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Needles-in-strawberries culprits still at large; Queensland acts
AUSTRALIAN police said on Tuesday that they are investigating reports of dozens of cases of needles embedded in strawberries and other fruit, and warned that those responsible could be jailed for 10 years.
The issue is fast turning into one of Australia's biggest food scares that has halted exports to New Zealand and forced at least one strawberry farm to start dumping its fruit at the peak of the season.
Another farm is installing metal detectors, it has been reported. The needles are now turning up in fruit around the country, after having been originally found in strawberries produced by one supplier in the northern state of Queensland.
The state, Australia's largest strawberry-producing region, is particularly vulnerable to a sustained downturn in the market.
Its premier, Annastacia Palaszczuk, said on Tuesday that the government would set aside A$1 million to help farmers through the season. The state government is also offering a A$100,000 reward for information leading to the arrest of those responsible for the sabotage.
Meanwhile, police in New South Wales (NSW) state said on Tuesday that needles had been found in more than 20 strawberry punnets, and there were reports that a banana and apple also had needles in them.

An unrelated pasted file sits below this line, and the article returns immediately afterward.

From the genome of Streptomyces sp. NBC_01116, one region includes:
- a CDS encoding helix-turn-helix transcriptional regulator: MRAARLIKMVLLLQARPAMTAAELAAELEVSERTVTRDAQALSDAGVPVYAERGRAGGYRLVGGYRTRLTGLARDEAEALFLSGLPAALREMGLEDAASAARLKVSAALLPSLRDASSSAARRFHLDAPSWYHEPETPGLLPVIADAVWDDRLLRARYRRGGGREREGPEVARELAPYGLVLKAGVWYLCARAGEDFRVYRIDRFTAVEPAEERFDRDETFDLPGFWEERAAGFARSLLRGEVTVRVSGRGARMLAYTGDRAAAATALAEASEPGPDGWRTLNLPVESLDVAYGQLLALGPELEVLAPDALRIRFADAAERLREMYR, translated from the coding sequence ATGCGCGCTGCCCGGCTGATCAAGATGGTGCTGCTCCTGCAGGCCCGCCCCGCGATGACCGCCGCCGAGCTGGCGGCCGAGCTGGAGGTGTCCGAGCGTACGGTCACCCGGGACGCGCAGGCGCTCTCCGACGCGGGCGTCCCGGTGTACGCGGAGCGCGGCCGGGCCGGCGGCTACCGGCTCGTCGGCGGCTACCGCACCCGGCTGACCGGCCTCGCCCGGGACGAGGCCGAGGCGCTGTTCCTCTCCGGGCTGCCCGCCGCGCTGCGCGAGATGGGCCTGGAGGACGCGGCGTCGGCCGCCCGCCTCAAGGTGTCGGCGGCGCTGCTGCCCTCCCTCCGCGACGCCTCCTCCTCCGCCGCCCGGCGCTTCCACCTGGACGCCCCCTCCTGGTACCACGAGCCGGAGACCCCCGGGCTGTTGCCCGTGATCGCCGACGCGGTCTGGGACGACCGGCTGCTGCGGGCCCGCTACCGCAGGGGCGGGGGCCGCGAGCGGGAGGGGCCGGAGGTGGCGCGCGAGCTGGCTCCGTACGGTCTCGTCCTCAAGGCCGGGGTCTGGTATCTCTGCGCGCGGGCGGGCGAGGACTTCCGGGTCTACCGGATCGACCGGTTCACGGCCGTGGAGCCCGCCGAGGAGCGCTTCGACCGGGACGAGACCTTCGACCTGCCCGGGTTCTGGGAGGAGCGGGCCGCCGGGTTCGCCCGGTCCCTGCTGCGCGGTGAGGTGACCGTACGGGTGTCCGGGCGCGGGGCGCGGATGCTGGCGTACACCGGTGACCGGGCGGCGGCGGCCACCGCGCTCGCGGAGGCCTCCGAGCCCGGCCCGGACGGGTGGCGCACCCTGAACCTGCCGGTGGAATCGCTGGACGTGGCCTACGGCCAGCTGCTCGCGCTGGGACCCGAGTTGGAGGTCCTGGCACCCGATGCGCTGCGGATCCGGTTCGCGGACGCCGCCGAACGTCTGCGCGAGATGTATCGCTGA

Police in other states are also investigating reports of similar sabotage, though they have not given details on the number of complaints.
NSW detective superintendent Danny Doherty told reporters in Sydney: "Any incidents of contamination or copycat incidents impact on the industry and are very unhelpful for the authorities. They will be treated as contamination, a serious offence that carries 10 years in jail."
One person has told reporters that he suffered minor injuries to his mouth after biting on a strawberry with a needle embedded in it.
Previous contamination cases in Australia have led to arrests, but not convictions. In 2000, a man was accused of lacing paracetamol tablets with strychnine, prompting the tablets to be recalled nationwide.
The suspect died in jail before being tried.
In 2006, a case against a woman accused of contaminating salads at Sizzler restaurants with rat poison was deemed mentally unfit for trial.
The strawberry industry is worth A$160 million (S$158 million), said the sector, with most of the fruit consumed locally; a small amount of the crop is consumed in New Zealand.
Both of New Zealand's biggest supermarkets have halted Australian strawberry orders, even though New Zealand's Ministry of Primary Industries has confirmed that none of the contaminated strawberry brands has made it on to shop shelves.
Australian police said on Tuesday that they had yet to identify a suspect or a motive. While six brands have been directly affected and withdrawn from sale, consumers have begun to shun the fruit altogether. REUTERS